Will Britain's Queen Consort Camilla Bowles Paker wear the Koh-i-noor diamond? The question, which was first asked on social media platforms by belligerent South Asians after the recent death of British monarch Queen Elizabeth II, now seems to have become a delicate diplomatic concern for the UK government. With the death of the Queen, the 105-carat gem, whose name literally means 'Light of the Mountain', was likely to customarily pass to her son, King Charles' wife Camilla, the Duchess of Cornwall.
Koh-i-noor and the British crown
Over the past century and a half, the Koh-i-noor has graced the crowns of many British monarchs including Queen Alexandra, Queen Mary and Queen Elizabeth. However, to the rest of the world, the diamond has long been a reminder of imperialism and oppression. Many across the world have demanded that Britain, which largely denies the extent of its own colonial treachery, return the artefacts that it has "looted" from its multiple colonies. The demands grew manifold recently after the death of Queen Elizabeth II when several sections of South Asians on Twitter and other social media platforms demanded that the Koh-i-noor be returned along with other artefacts to their respective native nations. Indians were at the forefront such demands.
With all eyes of the world on the British royal family ahead of the upcoming coronation of King Charles and Queen Consort Camilla, one unlike any other that the monarchy has seen before, Britain is likely to play down on the Koh-i-noor card.
Demands to return the Kohinoor
The Indian government has on several occasions in the past demanded that the Koh-i-noor be returned including once in 1947. The assertions and requests, however, have been met with repeated denials by the British government.
Following the death of Queen Elizabeth, several Indians demanded the return of the Kohinoor on social media. A petition on Chang.org launched by an Indian businessman also raked in lakhs of signatures.
However, India is not likely to get the Kohinoor back. Under the provisions of the Antiquities and Art Treasure Act, 1972, the Archaeological Survey of India (ASI) takes up the issue of retrieval of only such antiquities as have been illegally exported out of the country. Howwever, India has not been able. toprove that the jewel was taken "illegally".
How the British got the Koh-i-noor
Considered to be one of the world's most precious gems, the Kohinoor was reportedly found in India in the 14th century during coal mining in the Kollur mine in south India. At present, it is part of the Crown Jewels of the United Kingdom and is currently set in the Crown of the Queen Mother.One of the largest and most valuable diamond's in the world, the gem has a chequered history. As per legend, the stone was acquired by the Delthi Sultan Alauddin Khaldi during his invasion of southern India. However, it was only in 1740 that the first verifiable record of the Koh-i-noor's mention came be found in the notes of Muhammad Maharvi. The latter notes that the diamond is one of many stones set in the Peacock Throne of Delhi's emperor Nader Shah. From thereon, the diamond seems to have changed hands multiple times before being ceded to Queen Victoria by the 11-year-old Maharaja of Lahore Duleep Singh in 1849 following the annexation of Punjab by British forces. Singh is said to have ruled under the shadow influence of the British ally Gulab Singh the 1st Maharaja of Jammu and Kashmir, who had previously possessed the stone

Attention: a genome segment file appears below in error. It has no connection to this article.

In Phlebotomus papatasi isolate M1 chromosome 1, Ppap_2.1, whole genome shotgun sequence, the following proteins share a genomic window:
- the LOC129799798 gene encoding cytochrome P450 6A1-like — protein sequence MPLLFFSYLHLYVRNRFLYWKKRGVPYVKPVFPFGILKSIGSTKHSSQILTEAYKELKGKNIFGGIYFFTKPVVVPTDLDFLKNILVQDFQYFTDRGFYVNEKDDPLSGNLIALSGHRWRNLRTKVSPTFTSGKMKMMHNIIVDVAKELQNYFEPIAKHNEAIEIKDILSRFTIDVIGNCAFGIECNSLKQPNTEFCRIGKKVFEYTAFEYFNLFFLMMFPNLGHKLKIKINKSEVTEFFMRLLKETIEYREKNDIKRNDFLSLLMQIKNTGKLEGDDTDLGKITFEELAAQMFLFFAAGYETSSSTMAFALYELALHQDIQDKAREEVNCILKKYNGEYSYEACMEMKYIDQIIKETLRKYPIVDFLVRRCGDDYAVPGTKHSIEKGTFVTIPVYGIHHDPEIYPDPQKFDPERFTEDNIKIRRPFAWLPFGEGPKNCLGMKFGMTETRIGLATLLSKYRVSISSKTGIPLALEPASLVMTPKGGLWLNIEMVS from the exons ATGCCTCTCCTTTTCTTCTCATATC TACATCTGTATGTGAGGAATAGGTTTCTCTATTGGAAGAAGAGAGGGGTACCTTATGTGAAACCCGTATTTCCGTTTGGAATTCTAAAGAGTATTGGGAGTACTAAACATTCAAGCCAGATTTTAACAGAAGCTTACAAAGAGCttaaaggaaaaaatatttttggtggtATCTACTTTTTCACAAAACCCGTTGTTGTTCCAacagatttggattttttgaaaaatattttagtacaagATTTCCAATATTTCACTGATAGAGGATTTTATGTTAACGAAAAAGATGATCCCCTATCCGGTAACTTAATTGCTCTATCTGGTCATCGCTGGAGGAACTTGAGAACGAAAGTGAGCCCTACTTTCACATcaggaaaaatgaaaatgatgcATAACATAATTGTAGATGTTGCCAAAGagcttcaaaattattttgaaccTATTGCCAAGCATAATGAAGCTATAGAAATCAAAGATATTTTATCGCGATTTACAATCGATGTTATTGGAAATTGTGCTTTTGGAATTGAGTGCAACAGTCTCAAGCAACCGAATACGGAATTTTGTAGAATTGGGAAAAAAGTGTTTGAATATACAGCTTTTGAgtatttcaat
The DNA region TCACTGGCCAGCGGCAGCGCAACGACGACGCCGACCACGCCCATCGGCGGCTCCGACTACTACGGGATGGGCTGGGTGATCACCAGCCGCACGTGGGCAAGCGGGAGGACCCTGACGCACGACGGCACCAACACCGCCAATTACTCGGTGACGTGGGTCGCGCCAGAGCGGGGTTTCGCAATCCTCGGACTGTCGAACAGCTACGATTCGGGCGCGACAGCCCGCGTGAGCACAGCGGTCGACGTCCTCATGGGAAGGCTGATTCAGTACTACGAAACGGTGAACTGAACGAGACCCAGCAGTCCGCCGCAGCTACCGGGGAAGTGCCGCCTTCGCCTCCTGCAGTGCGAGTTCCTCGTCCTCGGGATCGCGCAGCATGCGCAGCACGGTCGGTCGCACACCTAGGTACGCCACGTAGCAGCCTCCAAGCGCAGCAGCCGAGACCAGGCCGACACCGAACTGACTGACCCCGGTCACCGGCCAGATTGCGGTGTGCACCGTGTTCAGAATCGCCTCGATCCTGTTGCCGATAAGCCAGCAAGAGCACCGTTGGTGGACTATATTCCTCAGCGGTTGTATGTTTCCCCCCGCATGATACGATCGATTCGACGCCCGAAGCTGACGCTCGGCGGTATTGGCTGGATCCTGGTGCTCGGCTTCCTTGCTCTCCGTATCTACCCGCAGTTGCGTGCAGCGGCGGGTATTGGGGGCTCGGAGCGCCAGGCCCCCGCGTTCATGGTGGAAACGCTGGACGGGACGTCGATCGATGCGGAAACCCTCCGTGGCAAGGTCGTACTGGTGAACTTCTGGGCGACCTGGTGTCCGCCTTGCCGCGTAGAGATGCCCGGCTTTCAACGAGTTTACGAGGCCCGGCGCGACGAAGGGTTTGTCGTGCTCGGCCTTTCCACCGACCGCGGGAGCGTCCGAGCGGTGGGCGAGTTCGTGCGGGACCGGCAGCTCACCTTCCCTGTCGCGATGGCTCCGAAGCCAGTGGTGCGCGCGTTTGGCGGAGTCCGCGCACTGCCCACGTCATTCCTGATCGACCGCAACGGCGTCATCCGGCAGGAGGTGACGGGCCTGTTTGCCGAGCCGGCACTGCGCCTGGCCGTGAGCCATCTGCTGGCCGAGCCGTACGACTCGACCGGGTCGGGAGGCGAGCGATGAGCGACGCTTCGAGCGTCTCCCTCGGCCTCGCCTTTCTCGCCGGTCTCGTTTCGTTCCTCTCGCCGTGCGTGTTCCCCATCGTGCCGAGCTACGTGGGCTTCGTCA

According to the Archaeological Survey of India , the Kohinoor diamond was "surrendered" by the Maharaja of Lahore to the then Queen of England. The ASI was responding to an RTI query in which the body said that the diamond was "not handed over" to the British nearly 170 years ago.
Author and historian William Dalrymple noted in his book, ‘Kohinoor’ that child Sikh heir Duleep Singh regretted having surrendered the jewel to Queen Victoria. However, he also wished to give it to the Queen as a man.
The Indian government's stand in the Supreme Court was that the diamond, estimated to cost over USD 200 million, was neither stolen nor "forcibly" taken by British rulers, but given to the East India Company by erstwhile rulers of Punjab.
Will Camilla get it?
Nevertheless, the resurgence of the debate regarding returning the Koh-i-noor may be of some embarrassment to the British who seem to be. in the mood to avoid any more controversy surrounding the coronation of King Charles. According to a report in UK-based news outlet The Telegraph, those within the monarchy are conscious to be seen as adapting to the current socio-political climate of the world and not endorsing "problematic" symbols or traditions. This is the reason why, unlike the Bridges program for the late Queen's death, the coronation is being carried out in a more "unplanned" manner to allow for adaptations.